I am on the field team.

The field team heads out every day to check in and check up on pre-assigned Community Care Centers, known as “CCC’s.” Locally they are known as “Holding Centers,” and culturally they are known as a place where people go to die. Hastily constructed by NGOs, staffed by national staff with minimal training, and forgotten by the logistical NGO assigned to them, they are a dangerous, under-supplied, badly under-served, and absolutely critical link in the fight against Ebola in Sierra Leone.

So each morning we pack our 4×4 to the gills with supplies from the main ETU. PPE. Water. Buckets. Medications. Forms and flowsheets. Lapas. And off we drive, more than an hour, through multiple district checkpoints, and visit one of our assigned CCCs. And try to make it better.

Several days ago we pulled up to our CCC just as an ambulance pulled up from the opposite direction. Another nurse from the field team approached the driver.

“How many patients?”

“One.”

“Can they walk?”

“No.”

“Are they bleeding?”

“Yes.”

The directive for our district is that if a patient is showing “wet” symptoms — diarrhea, vomiting, bleeding – that they are to be transported immediately to our main ETU, bypassing the CCC completely, as the patient needs the type of advanced care that only the main ETU can provide. It’s the same as the trauma system in the United States — if the patient is a trauma victim, the local hospital should be bypassed to get the patient to the large trauma center.

“You need to take the patient to the ETU.”

“I cannot do that, I have to drop this patient off and pick up another patient!”

“NO, you MUST take them directly to the ETU, no stops!”

This quickly devolved into a roadside argument that involved three expat nurses, a community health officer, two local nurses, the ambulance driver, the security officer at the CCC, our own personal driver, and about seventeen cell phones.

After twenty minutes, my coworker gave up. “Look, there’s a human being bleeding and roasting in the back of that metal box there, and I bet the vent fan isn’t turned on. Let’s get her out, start an IV, and call dispatch for another ambulance.”

I agreed, and she and I went to suit up. One of the local sprayers agreed to help, and once we donned our PPE, we entered the hot zone, and motioned for the ambulance to back up. It stopped, our sprayer sprayed chlorine all over the back, and we opened the door.

Inside, easily visible from the triage area in the green zone where all the local nurses were standing, we could see blood dripping off the gurney onto the floor of the ambulance.

Pandemonium ensued.

The local nurses started screaming. “SHE IS TOO SICK! SHE IS TOO SICK! TAKE HER TO THE ETU!”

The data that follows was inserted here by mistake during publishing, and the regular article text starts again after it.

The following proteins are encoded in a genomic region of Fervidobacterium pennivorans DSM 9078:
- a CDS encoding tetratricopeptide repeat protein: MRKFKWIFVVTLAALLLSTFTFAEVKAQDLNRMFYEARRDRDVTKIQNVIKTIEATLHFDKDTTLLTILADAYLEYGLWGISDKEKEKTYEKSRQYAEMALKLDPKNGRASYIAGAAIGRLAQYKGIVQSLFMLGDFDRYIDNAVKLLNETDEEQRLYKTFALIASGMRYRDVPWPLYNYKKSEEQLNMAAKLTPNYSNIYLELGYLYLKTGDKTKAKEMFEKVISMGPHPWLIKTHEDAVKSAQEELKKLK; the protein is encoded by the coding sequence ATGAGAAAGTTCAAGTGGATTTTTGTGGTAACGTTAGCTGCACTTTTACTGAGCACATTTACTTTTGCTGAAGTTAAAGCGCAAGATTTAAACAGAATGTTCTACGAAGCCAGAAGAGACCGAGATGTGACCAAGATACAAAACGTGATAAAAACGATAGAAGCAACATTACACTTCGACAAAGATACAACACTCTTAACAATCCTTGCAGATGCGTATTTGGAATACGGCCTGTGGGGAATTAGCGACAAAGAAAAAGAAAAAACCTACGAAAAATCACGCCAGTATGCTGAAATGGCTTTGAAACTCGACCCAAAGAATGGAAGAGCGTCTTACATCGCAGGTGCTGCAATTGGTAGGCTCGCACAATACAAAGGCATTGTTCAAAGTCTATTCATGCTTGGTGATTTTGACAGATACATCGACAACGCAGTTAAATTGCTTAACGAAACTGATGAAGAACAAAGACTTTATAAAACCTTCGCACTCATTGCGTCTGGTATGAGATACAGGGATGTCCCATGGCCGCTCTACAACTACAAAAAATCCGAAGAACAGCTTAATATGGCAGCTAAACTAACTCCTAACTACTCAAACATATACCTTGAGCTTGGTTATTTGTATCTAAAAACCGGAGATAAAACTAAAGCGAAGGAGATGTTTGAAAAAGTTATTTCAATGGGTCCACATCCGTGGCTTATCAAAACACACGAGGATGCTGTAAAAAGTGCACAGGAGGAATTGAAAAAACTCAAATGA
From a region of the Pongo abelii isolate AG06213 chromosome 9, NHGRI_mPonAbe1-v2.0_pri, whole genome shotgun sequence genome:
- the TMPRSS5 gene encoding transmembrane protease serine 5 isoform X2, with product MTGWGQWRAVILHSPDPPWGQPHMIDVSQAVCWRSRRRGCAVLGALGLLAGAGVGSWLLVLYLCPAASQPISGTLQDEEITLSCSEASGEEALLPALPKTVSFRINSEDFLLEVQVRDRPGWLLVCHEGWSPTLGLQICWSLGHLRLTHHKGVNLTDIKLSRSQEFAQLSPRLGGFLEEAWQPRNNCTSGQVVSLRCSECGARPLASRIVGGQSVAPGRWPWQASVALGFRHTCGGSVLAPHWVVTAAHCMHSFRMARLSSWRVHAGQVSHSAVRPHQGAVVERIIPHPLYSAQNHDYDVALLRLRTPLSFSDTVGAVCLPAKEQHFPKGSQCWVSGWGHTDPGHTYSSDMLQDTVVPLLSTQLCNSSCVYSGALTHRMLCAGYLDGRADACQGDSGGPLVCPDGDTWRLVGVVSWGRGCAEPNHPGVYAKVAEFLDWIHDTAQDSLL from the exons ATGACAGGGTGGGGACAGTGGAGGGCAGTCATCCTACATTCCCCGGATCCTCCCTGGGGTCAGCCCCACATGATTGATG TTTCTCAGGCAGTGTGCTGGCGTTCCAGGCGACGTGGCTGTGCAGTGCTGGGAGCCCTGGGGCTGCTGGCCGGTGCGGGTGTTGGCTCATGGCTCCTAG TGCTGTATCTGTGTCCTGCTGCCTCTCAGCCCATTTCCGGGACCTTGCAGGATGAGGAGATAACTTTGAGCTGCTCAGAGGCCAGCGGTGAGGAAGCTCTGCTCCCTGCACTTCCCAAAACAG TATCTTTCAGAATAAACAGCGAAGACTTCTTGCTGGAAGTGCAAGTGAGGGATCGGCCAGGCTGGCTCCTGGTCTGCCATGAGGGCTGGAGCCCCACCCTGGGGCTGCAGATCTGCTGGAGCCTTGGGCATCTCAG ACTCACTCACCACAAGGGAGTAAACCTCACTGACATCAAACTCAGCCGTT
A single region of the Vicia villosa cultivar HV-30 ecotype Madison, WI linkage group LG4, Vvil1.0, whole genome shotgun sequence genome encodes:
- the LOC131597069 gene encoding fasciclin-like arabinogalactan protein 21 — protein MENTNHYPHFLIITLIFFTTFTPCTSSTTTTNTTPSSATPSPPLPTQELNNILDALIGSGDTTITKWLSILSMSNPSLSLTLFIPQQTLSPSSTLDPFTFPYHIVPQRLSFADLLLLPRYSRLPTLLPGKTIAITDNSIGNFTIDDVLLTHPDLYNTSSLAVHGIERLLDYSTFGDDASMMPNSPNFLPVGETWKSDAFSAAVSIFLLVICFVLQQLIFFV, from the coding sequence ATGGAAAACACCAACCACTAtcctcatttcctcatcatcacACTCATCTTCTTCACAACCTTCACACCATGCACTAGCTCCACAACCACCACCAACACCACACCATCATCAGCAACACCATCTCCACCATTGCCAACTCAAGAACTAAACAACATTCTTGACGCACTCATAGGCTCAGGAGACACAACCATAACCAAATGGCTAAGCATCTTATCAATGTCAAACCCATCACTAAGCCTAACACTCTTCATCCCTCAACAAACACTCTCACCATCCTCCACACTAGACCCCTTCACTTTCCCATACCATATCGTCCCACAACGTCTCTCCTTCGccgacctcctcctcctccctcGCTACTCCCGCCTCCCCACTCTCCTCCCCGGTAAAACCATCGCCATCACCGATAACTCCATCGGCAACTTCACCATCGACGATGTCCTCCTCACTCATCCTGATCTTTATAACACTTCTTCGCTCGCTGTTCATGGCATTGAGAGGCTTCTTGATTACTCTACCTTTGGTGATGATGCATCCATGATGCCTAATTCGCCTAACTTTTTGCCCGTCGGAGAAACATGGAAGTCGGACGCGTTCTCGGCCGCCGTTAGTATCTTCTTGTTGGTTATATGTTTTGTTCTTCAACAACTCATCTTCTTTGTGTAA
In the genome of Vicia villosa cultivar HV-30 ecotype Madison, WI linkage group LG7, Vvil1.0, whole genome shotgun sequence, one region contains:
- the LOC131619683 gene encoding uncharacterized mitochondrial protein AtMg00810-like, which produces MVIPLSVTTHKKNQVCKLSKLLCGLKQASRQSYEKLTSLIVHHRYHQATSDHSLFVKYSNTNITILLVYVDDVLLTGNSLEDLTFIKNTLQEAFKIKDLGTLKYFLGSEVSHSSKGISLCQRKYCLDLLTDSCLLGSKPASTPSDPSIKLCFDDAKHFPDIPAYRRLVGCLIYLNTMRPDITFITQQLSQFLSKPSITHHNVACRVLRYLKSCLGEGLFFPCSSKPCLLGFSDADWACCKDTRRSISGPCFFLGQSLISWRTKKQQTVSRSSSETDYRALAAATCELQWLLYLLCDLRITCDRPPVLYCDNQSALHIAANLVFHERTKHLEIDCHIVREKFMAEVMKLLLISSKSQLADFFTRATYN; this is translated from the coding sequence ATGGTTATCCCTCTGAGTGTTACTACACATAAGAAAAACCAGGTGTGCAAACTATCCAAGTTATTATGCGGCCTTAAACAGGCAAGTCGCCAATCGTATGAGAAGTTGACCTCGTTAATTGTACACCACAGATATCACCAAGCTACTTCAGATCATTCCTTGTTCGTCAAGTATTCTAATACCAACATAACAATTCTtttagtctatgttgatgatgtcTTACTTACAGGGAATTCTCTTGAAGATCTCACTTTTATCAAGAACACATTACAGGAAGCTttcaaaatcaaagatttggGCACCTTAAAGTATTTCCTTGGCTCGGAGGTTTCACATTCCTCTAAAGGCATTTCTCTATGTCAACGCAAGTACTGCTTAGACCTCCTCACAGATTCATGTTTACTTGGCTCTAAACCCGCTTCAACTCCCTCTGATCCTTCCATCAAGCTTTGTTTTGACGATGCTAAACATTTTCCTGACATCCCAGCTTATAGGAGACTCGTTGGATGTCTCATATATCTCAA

Our sprayer started shrieking, “NURSE MARTHA, NURSE MARTHA, DO NOT GO IN THAT AMBULANCE!” He was gesticulating wildly with his spray hose, and accidentally sprayed my coworker in the face with 0.5% chlorine.

Fortunately her splash shield protected her eyes, and she turned furiously toward him, ready to tear a strip off his hide. She stopped before she could say a word, as she suddenly realized his eyes were the size of saucers.

He was terrified. Petrified that he was standing five feet away from someone dying of Ebola.

She went over to him to reassure him that we would be ok.

I jumped into the back of the ambulance.

An emaciated woman, who looked to be in her mid-forties, threw her hands up in fear as the apato in the spacesuit suddenly came into view. She cried out, and grabbed an interior bar of the ambulance, and would not let go. Blood dripped from her mouth, from her gums.

“It’s OK, ma, it’s OK, diray sekeh, ma, diray sekeh, how de body, auntie, how de body?” I took her hand and endlessly repeated the most basic greetings in Temne and Krio, trying to soothe and reassure her that she was ok, that I wouldn’t hurt her. I sat with her for a minute as she relaxed and calmed, and then my coworker hopped into the back of the ambulance with me.

The terrified screaming of the nurses had resolved in five minutes what twenty minutes of roadside debate could not. The ambulance driver agreed to transport the patient directly to the ETU.

My coworker had grabbed IV supplies, tubing, and a litre of Ringers Lactate. “She’s going to go to the ETU. Let’s get a line in her now, get a bag up, and get the hydration going as she’s heading down the road.”

I nodded in agreement, took her other hand, and extended her arm down by her side.

We froze, and stared at her arm.

She had an IV catheter in place.

Someone, somewhere, had placed an IV line into an Ebola patient outside of an ETU.

We hung the litre bag, secured her arm with an impromptu armboard made of cardboard (natch) and tape, and shut the ambulance door.

My coworker ran to the ambulance driver before he could take off.

“WHERE DID THIS PATIENT COME FROM?” she screamed from behind her mask.

He rolled his window down about one centimeter. “The hospital!” he replied. He rolled up his window, turned on the siren, and floored it. The ambulance took off down the road in a cloud of dust.

We doffed safely, and walked to the nurses station in quiet horror.

A nurse at the local hospital had started an IV line on an Ebola patient.

The local hospital had been exposed.